Making it tasty on budget

Sophie Gray's message that you can eat tasty, healthy, fashionable food without it costing a fortune has always resonated.

During my flatting days, her early recipe books were a constant on my kitchen bench as I’m sure her new book Destitute Gourmet will be on many a student’s bench this year and on those impacted by Covid-19.

THE BOOK: Destitute Gourmet, by Sophie Gray, published by Random House NZ, RRP $35
THE BOOK: Destitute Gourmet, by Sophie Gray, published by Random House NZ, RRP $35

Gray lost her job to Covid in the early days of lockdown, so she knows as well as any how stressful tough financial times can be.

"Using the three destitute gourmet principles to strategically attack the grocery spend, we can still eat cracking good meals while saving a significant amount of money.

"That money can be applied to some of those other important areas of life, which is empowering rather than depressing."

The three principles are:

  • shop smart by menu planning, setting a budget and trying cheaper brands
  • eat healthily and in-season to avoid expensive healthcare by adding more vegetables to your meals
  •  make a little of something luxurious go a long way by working out what is essential and what is a luxury

Gray says the first step is to tally up how much the family actually spends in a week, including coffee and cafe visits.

"When you have regained consciousness, work how much you can actually, honestly afford to spend on feeding your household."

Then cherry-pick from the destitute gourmet principles and tips to see what will work for the family.

"Set some goals, get the family on board and get started."

She suggests prioritising grocery spending: vegetables and fruit first, staples such as flour, rice, eggs, oats and milk next, then canned foods, next meat if you eat it and then cleaning products (dangly things for the loo are not essential).

There is no excuse for bland food especially given seasonings are normally the least expensive part of a dish, she says, so she includes a list of the condiments she uses in the book, as well as herbs, pastes and stock.

"Curry paste and a can of coconut milk are absolute essentials for me. I can create a meal that will suit virtually any diet from these ingredients."

While her early books are now out of print, her latest features some of the favourites from them. Gray asked many of her social media followers what recipes they would most like to see in a cookbook their children could leave home with.

"I selected only the ones that stood out by miles, along with some of my new current favourites."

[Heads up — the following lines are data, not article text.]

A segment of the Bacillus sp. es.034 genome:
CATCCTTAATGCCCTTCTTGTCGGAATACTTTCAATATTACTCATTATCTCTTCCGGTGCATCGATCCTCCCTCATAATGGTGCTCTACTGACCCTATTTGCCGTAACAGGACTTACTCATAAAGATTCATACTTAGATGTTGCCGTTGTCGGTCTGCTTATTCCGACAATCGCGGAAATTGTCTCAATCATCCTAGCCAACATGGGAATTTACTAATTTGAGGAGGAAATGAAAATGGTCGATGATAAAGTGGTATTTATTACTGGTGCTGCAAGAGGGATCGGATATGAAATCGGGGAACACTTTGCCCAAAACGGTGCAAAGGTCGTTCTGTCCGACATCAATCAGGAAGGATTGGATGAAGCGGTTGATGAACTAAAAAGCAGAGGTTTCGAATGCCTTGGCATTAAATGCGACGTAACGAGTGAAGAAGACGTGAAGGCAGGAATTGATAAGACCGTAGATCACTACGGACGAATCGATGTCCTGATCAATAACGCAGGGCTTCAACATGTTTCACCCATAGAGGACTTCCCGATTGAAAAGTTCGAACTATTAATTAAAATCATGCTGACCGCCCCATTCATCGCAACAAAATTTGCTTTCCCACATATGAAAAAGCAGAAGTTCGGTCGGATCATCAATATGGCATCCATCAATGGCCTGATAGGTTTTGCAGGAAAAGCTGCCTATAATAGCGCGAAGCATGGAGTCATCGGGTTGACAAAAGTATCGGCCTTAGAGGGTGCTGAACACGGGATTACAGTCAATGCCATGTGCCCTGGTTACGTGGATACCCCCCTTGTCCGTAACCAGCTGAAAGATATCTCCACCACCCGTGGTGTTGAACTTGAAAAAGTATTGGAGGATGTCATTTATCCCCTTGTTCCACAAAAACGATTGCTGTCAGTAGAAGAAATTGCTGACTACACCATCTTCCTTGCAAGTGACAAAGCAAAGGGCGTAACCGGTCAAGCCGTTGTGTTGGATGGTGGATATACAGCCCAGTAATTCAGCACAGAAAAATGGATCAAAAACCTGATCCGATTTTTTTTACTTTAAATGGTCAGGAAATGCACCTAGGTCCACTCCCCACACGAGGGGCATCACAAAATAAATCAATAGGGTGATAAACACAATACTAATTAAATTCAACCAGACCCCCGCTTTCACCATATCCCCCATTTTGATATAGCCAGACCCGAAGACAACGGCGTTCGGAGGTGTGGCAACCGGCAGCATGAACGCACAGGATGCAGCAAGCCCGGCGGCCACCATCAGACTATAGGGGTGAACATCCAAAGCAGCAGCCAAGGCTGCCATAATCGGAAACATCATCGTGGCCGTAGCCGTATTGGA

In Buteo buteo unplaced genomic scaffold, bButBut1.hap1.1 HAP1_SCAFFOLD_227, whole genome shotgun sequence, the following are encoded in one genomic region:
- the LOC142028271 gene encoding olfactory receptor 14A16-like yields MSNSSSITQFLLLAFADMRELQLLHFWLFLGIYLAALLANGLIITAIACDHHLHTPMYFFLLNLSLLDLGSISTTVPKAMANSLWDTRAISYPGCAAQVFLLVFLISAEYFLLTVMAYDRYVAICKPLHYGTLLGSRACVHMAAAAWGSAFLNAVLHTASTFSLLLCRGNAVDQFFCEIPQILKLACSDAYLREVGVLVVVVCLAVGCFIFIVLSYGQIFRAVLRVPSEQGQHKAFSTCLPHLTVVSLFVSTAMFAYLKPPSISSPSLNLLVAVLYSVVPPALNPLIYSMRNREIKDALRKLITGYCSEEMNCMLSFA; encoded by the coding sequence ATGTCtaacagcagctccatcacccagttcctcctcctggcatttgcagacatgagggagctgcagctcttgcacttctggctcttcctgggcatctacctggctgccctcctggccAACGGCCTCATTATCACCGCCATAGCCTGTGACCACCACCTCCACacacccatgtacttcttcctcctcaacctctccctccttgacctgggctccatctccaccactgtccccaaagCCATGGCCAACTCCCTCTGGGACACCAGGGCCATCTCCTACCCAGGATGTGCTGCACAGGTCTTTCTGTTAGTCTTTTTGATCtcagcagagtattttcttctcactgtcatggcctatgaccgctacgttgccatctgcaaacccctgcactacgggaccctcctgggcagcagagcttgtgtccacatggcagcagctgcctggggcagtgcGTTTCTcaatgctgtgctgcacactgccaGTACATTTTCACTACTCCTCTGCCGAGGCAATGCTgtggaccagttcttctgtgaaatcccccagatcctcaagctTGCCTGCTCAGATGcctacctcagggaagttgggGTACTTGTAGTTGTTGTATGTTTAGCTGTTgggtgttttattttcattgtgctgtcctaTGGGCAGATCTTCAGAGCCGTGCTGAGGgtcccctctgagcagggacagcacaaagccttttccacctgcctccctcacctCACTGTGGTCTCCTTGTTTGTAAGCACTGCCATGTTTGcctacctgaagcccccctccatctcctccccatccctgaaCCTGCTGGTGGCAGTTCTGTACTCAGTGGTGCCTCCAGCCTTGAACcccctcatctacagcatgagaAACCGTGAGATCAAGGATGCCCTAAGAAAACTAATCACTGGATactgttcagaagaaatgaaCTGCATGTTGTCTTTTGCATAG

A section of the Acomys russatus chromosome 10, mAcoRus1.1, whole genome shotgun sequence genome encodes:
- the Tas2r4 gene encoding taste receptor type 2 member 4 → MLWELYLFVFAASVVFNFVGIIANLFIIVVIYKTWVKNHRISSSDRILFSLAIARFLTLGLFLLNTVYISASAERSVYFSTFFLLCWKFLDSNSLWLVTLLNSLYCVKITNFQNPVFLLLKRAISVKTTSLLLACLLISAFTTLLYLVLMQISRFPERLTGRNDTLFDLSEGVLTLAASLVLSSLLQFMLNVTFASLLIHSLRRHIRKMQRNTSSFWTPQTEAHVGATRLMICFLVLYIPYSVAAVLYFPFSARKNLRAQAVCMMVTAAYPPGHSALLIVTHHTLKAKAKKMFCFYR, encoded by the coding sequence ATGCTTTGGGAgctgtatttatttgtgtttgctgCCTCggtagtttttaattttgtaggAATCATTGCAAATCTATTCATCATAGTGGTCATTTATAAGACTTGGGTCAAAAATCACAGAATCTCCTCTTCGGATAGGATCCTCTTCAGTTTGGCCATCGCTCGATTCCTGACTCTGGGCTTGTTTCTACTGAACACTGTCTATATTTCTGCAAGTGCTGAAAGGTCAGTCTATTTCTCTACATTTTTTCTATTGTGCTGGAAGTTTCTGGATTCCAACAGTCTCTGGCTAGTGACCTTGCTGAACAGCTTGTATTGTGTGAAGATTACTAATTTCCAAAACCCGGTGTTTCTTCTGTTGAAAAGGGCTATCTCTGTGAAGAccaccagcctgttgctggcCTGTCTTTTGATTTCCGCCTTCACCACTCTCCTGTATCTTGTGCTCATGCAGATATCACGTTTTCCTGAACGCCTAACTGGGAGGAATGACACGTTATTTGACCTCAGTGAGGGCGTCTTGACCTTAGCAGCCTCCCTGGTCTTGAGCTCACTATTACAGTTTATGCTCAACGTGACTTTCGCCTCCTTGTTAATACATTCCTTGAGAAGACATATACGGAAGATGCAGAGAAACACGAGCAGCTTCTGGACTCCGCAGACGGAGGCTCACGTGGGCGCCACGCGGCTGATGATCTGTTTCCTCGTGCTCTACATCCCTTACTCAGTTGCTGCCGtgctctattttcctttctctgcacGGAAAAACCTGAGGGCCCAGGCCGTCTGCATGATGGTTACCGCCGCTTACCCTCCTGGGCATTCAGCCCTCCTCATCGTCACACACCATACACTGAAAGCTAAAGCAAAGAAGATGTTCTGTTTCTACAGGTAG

Included is one that I’ve made many, many times over the years, her roasted vegetable salad with curried couscous.

There are recipes for main meals, one-pan wonders, meatless meals, snacks, salads and sides, desserts and baking.

Peanut chicken and rice

This is a good Sunday night supper-type dish — you probably have everything you need in the pantry and freezer already. It’s tasty and satisfying in a risotto-ish kind of way, but with a bit more zing.

Serves 4-6

Ready in 45 minutes

1 Tbsp oil

2 boneless, skinless chicken breasts, thinly sliced

1 onion, chopped

3 cloves garlic, crushed

400g can chopped tomatoes

¼ cup crunchy peanut butter

1 Tbsp curry powder

large pinch of dried thyme

3 cups chicken stock

1½ cups basmati or jasmine rice

½ tsp salt


1. Heat the oil in a large frying pan and cook the chicken until sealed on both sides, then remove to a plate. Add the onion and garlic to the pan and cook until soft.

2. Return the chicken to the pan and mix in the tomatoes, peanut butter, curry powder and thyme, mixing well to disperse the peanut butter through the mixture. Add the chicken stock and bring to a simmer. Stir in the rice and salt.

3. Return the mixture to a simmer, stir once to ensure that nothing is sticking to the bottom of the pan, then cover and reduce the heat to low. Cook for 20-25 minutes until all the liquid is absorbed and the rice is cooked. Serve with a salad or green vegetables.

Tip: This is a great first family dinner for the kids to learn to make

Loaded quinoa chilli nachos

You could serve this chilli over rice or in a buddha bowl with toppings if you don’t want to do the cheesy corn-chips thing. Hard-core chilli eaters can ramp up the heat by adding more of the Mexican Seasoning or adding a scattering of sliced fresh chilli or dried chilli flakes before serving.

Serves 4

Ready in 45 minutes

½ tbsp oil

1 onion, chopped

2 cloves garlic, crushed

2½ tsp Mexican seasoning (see below)

½ tsp smoked paprika

400g can chopped tomatoes

500g pumpkin, kumara or butternut, peeled and chopped into roughly 1cm pieces